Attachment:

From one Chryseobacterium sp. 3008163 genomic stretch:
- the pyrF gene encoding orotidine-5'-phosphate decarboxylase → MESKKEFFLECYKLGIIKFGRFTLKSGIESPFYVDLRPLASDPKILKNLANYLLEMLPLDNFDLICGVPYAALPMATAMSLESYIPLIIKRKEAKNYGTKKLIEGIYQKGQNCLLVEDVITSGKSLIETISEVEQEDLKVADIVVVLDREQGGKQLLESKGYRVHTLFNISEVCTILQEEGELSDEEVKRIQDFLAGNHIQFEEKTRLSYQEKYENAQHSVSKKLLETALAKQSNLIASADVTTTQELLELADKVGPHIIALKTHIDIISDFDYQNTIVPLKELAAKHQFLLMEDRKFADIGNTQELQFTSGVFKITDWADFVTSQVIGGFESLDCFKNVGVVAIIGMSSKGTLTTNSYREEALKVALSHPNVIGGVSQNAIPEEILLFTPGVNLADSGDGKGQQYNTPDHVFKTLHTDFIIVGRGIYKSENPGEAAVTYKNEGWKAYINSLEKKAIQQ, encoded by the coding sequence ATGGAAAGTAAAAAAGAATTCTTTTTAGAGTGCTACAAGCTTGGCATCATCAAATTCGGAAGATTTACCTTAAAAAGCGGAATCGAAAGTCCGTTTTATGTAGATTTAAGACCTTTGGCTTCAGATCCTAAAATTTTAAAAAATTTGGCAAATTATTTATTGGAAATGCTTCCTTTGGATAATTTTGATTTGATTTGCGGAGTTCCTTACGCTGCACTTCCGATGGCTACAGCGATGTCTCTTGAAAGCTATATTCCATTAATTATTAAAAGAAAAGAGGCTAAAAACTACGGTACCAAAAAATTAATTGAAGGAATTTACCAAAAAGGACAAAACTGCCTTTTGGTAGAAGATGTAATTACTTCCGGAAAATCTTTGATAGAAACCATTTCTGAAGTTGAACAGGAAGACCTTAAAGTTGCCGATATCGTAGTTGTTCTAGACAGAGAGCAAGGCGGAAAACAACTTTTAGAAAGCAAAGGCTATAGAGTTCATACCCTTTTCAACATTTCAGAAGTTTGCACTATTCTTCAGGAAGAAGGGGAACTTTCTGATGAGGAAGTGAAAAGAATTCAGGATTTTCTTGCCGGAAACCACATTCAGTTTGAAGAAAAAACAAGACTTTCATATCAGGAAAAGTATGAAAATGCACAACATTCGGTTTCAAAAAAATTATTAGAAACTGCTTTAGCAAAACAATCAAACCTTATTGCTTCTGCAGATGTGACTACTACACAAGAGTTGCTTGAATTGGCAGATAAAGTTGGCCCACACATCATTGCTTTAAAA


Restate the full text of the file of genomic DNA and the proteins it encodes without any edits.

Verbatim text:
From one Chryseobacterium sp. 3008163 genomic stretch:
- the pyrF gene encoding orotidine-5'-phosphate decarboxylase → MESKKEFFLECYKLGIIKFGRFTLKSGIESPFYVDLRPLASDPKILKNLANYLLEMLPLDNFDLICGVPYAALPMATAMSLESYIPLIIKRKEAKNYGTKKLIEGIYQKGQNCLLVEDVITSGKSLIETISEVEQEDLKVADIVVVLDREQGGKQLLESKGYRVHTLFNISEVCTILQEEGELSDEEVKRIQDFLAGNHIQFEEKTRLSYQEKYENAQHSVSKKLLETALAKQSNLIASADVTTTQELLELADKVGPHIIALKTHIDIISDFDYQNTIVPLKELAAKHQFLLMEDRKFADIGNTQELQFTSGVFKITDWADFVTSQVIGGFESLDCFKNVGVVAIIGMSSKGTLTTNSYREEALKVALSHPNVIGGVSQNAIPEEILLFTPGVNLADSGDGKGQQYNTPDHVFKTLHTDFIIVGRGIYKSENPGEAAVTYKNEGWKAYINSLEKKAIQQ, encoded by the coding sequence ATGGAAAGTAAAAAAGAATTCTTTTTAGAGTGCTACAAGCTTGGCATCATCAAATTCGGAAGATTTACCTTAAAAAGCGGAATCGAAAGTCCGTTTTATGTAGATTTAAGACCTTTGGCTTCAGATCCTAAAATTTTAAAAAATTTGGCAAATTATTTATTGGAAATGCTTCCTTTGGATAATTTTGATTTGATTTGCGGAGTTCCTTACGCTGCACTTCCGATGGCTACAGCGATGTCTCTTGAAAGCTATATTCCATTAATTATTAAAAGAAAAGAGGCTAAAAACTACGGTACCAAAAAATTAATTGAAGGAATTTACCAAAAAGGACAAAACTGCCTTTTGGTAGAAGATGTAATTACTTCCGGAAAATCTTTGATAGAAACCATTTCTGAAGTTGAACAGGAAGACCTTAAAGTTGCCGATATCGTAGTTGTTCTAGACAGAGAGCAAGGCGGAAAACAACTTTTAGAAAGCAAAGGCTATAGAGTTCATACCCTTTTCAACATTTCAGAAGTTTGCACTATTCTTCAGGAAGAAGGGGAACTTTCTGATGAGGAAGTGAAAAGAATTCAGGATTTTCTTGCCGGAAACCACATTCAGTTTGAAGAAAAAACAAGACTTTCATATCAGGAAAAGTATGAAAATGCACAACATTCGGTTTCAAAAAAATTATTAGAAACTGCTTTAGCAAAACAATCAAACCTTATTGCTTCTGCAGATGTGACTACTACACAAGAGTTGCTTGAATTGGCAGATAAAGTTGGCCCACACATCATTGCTTTAAAA